NYU School of Global Public Health

    Dr. Cheryl Merzel has over 25 years of experience in public health research, evaluation, program development, advocacy, and education. Her work focuses on design and evaluation of community-based health promotion interventions and development of community capacity to engage in public health efforts. Her work also involves developing approaches to support communities in translating research to relevant, evidence-based public health practice. She has decades of involvement with Health Start, a federally-funded community-based program for improving the health of pregnant and parenting women and their infants.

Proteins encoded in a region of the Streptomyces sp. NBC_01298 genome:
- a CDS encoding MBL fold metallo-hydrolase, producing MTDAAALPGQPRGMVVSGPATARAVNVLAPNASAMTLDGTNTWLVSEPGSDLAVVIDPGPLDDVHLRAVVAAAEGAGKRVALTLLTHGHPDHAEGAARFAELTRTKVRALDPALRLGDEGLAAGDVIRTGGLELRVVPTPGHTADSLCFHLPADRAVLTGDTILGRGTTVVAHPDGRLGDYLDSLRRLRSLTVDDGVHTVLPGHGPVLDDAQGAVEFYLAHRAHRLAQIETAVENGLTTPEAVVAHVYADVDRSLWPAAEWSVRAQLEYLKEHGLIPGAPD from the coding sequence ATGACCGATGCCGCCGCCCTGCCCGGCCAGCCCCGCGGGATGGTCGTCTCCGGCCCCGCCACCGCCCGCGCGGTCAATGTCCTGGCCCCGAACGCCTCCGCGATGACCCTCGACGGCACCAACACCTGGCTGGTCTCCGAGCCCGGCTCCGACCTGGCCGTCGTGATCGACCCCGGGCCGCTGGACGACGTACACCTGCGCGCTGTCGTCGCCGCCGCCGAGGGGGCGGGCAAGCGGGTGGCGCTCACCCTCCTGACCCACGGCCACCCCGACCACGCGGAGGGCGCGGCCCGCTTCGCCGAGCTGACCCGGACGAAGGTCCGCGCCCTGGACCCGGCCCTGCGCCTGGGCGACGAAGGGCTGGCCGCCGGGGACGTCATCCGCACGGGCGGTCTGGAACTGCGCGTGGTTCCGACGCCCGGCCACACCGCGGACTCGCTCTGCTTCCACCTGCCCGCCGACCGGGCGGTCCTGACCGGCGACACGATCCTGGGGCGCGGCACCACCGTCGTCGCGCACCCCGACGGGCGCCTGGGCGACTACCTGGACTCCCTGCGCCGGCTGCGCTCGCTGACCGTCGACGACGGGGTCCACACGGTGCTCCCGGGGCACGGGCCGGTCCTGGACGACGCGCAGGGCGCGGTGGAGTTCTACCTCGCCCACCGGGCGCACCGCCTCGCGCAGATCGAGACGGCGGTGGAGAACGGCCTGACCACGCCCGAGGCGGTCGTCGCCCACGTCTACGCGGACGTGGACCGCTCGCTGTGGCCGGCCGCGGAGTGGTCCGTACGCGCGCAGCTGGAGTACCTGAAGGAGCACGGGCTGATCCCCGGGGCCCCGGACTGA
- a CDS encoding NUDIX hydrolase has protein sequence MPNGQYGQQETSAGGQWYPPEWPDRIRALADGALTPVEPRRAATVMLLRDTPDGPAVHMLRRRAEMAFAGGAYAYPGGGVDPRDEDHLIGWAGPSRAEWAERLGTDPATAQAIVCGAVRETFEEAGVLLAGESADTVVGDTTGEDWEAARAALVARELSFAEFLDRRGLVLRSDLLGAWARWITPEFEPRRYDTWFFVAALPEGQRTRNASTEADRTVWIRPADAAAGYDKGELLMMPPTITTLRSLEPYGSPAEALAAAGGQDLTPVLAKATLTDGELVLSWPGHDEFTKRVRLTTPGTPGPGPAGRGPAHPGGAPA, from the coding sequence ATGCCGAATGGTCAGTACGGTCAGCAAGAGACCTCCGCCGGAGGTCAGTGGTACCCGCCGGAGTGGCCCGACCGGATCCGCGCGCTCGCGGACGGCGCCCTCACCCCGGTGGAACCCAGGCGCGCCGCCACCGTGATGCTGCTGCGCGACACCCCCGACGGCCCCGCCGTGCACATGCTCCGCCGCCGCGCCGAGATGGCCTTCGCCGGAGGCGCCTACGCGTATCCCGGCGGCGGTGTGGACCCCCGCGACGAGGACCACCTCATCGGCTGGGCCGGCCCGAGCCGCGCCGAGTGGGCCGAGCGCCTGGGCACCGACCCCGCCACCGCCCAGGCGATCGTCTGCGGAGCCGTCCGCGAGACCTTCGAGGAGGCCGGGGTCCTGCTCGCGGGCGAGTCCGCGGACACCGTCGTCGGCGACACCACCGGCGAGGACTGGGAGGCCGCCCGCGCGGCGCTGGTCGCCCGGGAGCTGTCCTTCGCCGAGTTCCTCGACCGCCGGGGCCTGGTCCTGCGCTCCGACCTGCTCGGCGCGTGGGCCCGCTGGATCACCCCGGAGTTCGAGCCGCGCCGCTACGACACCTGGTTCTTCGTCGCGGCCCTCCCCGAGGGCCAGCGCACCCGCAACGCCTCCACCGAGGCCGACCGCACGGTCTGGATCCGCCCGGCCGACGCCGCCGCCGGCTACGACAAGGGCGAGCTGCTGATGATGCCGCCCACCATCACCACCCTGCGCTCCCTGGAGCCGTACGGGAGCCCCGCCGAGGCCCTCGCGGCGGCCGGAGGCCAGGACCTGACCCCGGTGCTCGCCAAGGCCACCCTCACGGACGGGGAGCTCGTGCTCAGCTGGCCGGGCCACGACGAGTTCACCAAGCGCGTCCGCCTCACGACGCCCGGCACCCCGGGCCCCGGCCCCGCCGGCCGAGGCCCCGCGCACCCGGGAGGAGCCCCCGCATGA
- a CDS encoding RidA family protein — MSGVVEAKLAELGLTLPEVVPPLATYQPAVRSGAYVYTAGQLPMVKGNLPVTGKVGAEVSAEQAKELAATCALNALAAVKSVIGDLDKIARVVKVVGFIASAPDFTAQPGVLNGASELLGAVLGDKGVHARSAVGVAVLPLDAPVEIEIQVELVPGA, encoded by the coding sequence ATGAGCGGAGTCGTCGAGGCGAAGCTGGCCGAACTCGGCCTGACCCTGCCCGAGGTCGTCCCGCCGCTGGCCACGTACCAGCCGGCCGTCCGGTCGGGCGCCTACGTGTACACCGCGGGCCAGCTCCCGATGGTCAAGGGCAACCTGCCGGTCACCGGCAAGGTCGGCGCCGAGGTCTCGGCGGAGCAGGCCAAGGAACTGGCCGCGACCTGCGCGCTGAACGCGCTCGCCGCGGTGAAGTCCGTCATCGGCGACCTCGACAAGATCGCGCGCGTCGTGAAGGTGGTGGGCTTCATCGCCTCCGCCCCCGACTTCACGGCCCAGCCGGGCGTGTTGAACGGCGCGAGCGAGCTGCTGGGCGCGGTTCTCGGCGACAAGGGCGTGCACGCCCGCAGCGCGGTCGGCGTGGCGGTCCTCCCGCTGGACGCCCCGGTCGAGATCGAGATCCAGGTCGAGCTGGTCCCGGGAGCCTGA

Dr. Merzel co-directs the School of Global Public Health’s Community Health Initiative with Dr. Andy Goodman. As the Director of Educational Advancement and Assessment for the College, Dr. Merzel is committed to improving public health pedagogy through scholarship and innovative teaching practice. She has served on the public health faculty at a number of institutions including Columbia University Mailman School of Public Health, the City University of New York, and Albert Einstein College of Medicine. She is a past president of the Public Health Association of New York City.

    Jesus Ramirez-Valles, PhD, MPH

    Professor & Director

    Health Equity Institute, San Francisco State University